Please ensure Javascript is enabled for purposes of website accessibility

PwC Is Hiring GE’s Tax Team

Well, this is something. PwC is hiring General Electric’s tax department:

Yes, PwC is excited about it. Here’s a press release. Here’s a Medium post from Vice Chairman Mark Mendola, the firm’s head of tax. Here’s Tim Ryan retweeting. PwC will hire over 600 tax professionals from GE for five years. The deal is renewable, doesn’t involve any money changing hands and goes into effect on April 1. This unit will be known as Global Enterprise Tax Solutions and apparently they’re going to be busy. Here’s Michael Rapoport in the Wall Street Journal:

The GE unit, known as Global Enterprise Tax Solutions, could in time bring in more than $1 billion in a year in revenue to PwC from GE and other clients, said Mark Mendola, PwC’s vice chairman and U.S. managing partner. With tax overhauls happening around the world, and the “great relationships with policy makers” that GE’s tax professionals have, “we think it’s a great opportunity,” he said.

This is interesting because: 1) It is an unusual deal; 2) KPMG maybe could’ve done this if their audit business hadn’t gotten in the way; or maybe they never could. Either way, I still feel like KPMG’s losing something to PwC here. 3) Other clients? Gosh, I wonder how the GE people feel about this? If it takes 600+ people to manage GE, when are they going to have time to work on anything else?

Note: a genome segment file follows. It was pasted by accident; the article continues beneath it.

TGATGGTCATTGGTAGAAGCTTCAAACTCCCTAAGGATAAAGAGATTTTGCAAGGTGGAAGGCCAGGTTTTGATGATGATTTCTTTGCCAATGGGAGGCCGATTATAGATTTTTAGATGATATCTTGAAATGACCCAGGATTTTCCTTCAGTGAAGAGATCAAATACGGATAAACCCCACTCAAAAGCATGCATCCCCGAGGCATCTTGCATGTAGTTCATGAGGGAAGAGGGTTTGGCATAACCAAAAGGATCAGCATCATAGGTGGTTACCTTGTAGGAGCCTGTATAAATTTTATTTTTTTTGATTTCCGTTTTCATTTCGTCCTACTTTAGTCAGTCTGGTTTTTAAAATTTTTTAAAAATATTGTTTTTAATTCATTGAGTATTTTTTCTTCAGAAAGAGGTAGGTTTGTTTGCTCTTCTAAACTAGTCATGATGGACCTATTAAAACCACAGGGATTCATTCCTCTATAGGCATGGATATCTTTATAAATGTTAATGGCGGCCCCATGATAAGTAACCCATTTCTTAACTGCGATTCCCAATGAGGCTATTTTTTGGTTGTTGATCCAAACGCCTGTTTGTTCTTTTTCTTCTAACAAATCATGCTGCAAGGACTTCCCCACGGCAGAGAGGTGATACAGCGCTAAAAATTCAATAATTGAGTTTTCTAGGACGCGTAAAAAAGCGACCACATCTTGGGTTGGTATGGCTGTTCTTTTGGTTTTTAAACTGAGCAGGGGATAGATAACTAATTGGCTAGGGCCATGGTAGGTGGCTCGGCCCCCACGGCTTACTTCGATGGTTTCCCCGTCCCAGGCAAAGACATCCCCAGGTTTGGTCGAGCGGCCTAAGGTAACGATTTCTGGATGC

Personally, if I was a tax nerd at GE, I’m not sure I’d be down with this deal. A good portion of these people probably took jobs at GE (or somewhere else) to get out of a public accounting or law firm. Sure, they probably still work plenty hard, but part of the appeal to leaving a firm like PwC behind is all the crap that comes with a job like that. Things like timesheets and all the “commitment to service” posturing. GE builds stuff! Stuff like light bulbs and jet engines and power plants and intricate tax structures. Now the tax folks are getting pulled back into “integrity” and “client service” and “world class expertise.” If it were me, I don’t think it’d feel the same.

And you may be next! Here’s something near the bottom of Mark Mendola’s Medium post:

Significantly, this model isn’t limited to tax. We increasingly see clients that want more flexibility in managing their staff or desire move from a fixed- to a variable-cost model. The integrated, global platform we are enabling to service GE’s tax needs can work just as well in internal audit or data processing, for example.

Anyway, I guess the bright side is that the grumpiest of GE’s tax team will soon be regulars on Going Concern. Let’s all give them a warm welcome.

[WSJ, Medium, PwC]